By Nhau Mangirazi
Karuru, October 26, 2016 – THIRTY-THREE year old Rumbidzai Matara looks older than her age and deeply depressed as she narrates what is troubling her soul.
Draped in a white dress, she is a member of Johanne Masowe apostolic sect in Karuru area under Chief Kazangarare situated about 65 kilometers north of Karoi town.
Matara is number three wife in a polygamous union where they are five wives married to a man in his late sixties.
The latest two are aged 14 and 16 years making them the same age with her daughter, now expecting to give birth.
“I am not happy at all as my daughter is still too young to give birth. As women, we cannot decide on behalf of our children. We are suffering in silence over the abuse,” she says, without mincing her words.
She is among a few members who open up against their church doctrine that has seen many young girls married off by their parents in the sect.
Matara, referred to as maMoyo, her totem, is well known for her critical but lonely voice against the vices of early marriages among people in her community here.
The above scenario is a common trend among hundreds of girls married off annually in Africa including in Zimbabwe where religion holds a big constituency in society.
According to the Research Advocacy Unit, RAU, titled Married Too Soon, child marriages among the Johanne Marange sect which constitutes 1.2 million members in the country, result when ‘… the Holy Spirit directs marriage of young girls to older men, giving away their right to freedom of choice’.
However, some members of the sect are now standing up against the belief that lures many girls into premature marriages.
In Midlands province, 500 women from different Apostolic sects held a campaign against child marriages.
Dubbed Apostolic Women Unite against Child Marriages, the campaign aims to end this common trend affecting mainly the girl child.
National coordinator, of the campaign, Tendayi Gudo said they want to spruce up their image.
“The Apostolic sect has been associated with bad publicity on child marriages, child abuse …child marriages violate the fundamental human rights of girls and boys but affects girls more denying them their right to consensual marriages as well as to education,” she said.
Major concern – MP Mahoka
Hurungwe East Member of Parliament Sarah Mahoka whose area has members of the sect in Zvimonja under Chief Mjinga admitted that child marriages have been a major concern for her and threatens those involved in perpetuating the practice that they will face the full wrath of law.
“We have been advocating for Vapostori to get their act together and shun child marriages at all costs. Marriageable age is 18 years and we are not mincing our words although some still think politicians will stand for them once they are caught on the other side of the law. Tirikuti ngavarege vanasikana vabve zera vasativatanga dzimba dzavo meaning they must let girls to be fully grown up women before they are married,” said Mahoka.
The RAU report adds that early marriages are detrimental to health and the wellbeing of the girl child.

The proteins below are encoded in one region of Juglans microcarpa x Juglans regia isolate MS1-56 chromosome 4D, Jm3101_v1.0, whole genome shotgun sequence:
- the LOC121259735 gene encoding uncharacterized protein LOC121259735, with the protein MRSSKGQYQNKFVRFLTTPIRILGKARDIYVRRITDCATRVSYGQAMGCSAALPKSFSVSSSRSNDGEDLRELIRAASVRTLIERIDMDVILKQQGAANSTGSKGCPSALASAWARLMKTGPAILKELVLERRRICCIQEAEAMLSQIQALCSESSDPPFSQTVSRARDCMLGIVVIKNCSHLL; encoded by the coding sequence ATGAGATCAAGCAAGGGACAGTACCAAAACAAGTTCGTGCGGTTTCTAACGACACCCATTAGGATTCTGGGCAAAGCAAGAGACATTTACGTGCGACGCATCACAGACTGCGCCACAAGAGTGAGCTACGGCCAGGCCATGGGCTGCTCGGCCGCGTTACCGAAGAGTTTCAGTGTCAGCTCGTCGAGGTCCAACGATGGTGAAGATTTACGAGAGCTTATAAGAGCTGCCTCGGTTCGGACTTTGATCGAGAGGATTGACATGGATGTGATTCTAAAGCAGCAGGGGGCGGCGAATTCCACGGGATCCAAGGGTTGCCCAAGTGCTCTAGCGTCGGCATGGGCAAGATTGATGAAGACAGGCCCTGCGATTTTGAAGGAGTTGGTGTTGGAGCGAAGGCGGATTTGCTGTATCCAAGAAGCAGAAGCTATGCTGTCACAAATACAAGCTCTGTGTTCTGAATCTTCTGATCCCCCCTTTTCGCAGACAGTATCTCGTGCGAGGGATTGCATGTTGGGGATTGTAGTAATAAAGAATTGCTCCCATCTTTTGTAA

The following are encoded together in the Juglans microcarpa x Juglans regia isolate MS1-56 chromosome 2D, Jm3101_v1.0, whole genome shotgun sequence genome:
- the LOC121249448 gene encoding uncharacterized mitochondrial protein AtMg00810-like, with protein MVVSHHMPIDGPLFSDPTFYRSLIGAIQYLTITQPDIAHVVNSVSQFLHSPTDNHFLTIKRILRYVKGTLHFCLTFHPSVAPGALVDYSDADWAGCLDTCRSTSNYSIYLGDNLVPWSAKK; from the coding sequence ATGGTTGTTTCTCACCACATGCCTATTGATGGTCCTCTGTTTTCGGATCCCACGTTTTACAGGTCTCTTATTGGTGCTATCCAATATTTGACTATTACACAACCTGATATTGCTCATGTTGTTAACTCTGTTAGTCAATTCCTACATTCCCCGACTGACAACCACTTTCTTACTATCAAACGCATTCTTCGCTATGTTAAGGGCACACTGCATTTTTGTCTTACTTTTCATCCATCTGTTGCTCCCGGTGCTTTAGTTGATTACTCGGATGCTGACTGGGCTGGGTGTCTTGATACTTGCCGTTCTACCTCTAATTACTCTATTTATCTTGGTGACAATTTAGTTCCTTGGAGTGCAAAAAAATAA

“Child marriages can also result in bonded labour or enslavement, commercial sexual exploitation and violence against the victims. Because they cannot abstain from sex or insist on condom use, child brides are often exposed to such serious health risks as premature pregnancy, sexually transmitted infections, and, increasingly, HIV/AIDS,” reads the report.
However, Kariba rural-based Junior Member of Parliament; Mitchel Sinamaravana challenged traditional and religious leaders to stop child marriages that impact negatively on girl’s future.
Sinamaravana, of Msampakaruma High School said it is unfortunate that Mashonaland West is among the worst affected provinces.
“Poverty and traditional beliefs are some of the harmful experiences we are suffering as girls forcing the majority to drop out of school at early ages. I am therefore appealing to all stakeholders including enforcement agencies to cooperate. Traditional leaders are abusing girls when they accept that they must be married even as young as 14 years.
“This must stop as we gear for 25 Years after the Adoption of African Charter to end child marriages. It our accelerated push to end child marriages. I am challenging traditional leaders to stamp authority on the campaign. Child marriage is an enemy within the communities. We must reduce the 42 percent that the province accounts for as the second affected in the country. We hope that everyone will take this responsibility and shift against the worst results against your own children being married early here,” she said.
Ironically, Kariba district was the focal point for American scholar Ann Cotton in 1993 when she started Campaign for Child Education, Camfed, after she felt sorry for mostly the girl child in the remote area who remained neglected but her efforts are spurned by current economic challenges, poverty, religion and cultural norms, among other driving forces.
Camfed regional director Angeline Murimirwa that covers Malawi, Zambia and Tanzania says perpetrators are usually close relatives.
“It is unfortunate that some perpetrators are girls’ guardians including teachers and male relatives. Naturally, girls face sexual abuse forcing them to drop out of school,” said Murimirwa.
Zimbabwe joined the AU Campaign to end child marriages in mid-2015.
The Ministry of Women’s Affairs, Gender and Community Development with support from UNICEF, UNWOMEN, UNFPA, the Child Rights and Women’s Rights Coalitions has been working on a National Action Plan to End Child Marriages and its related communication for development activities. The Constitutional Court ruling of January 2016 has been an impetus to move the agenda forward.
All these efforts are part of the global campaign to end child marriages.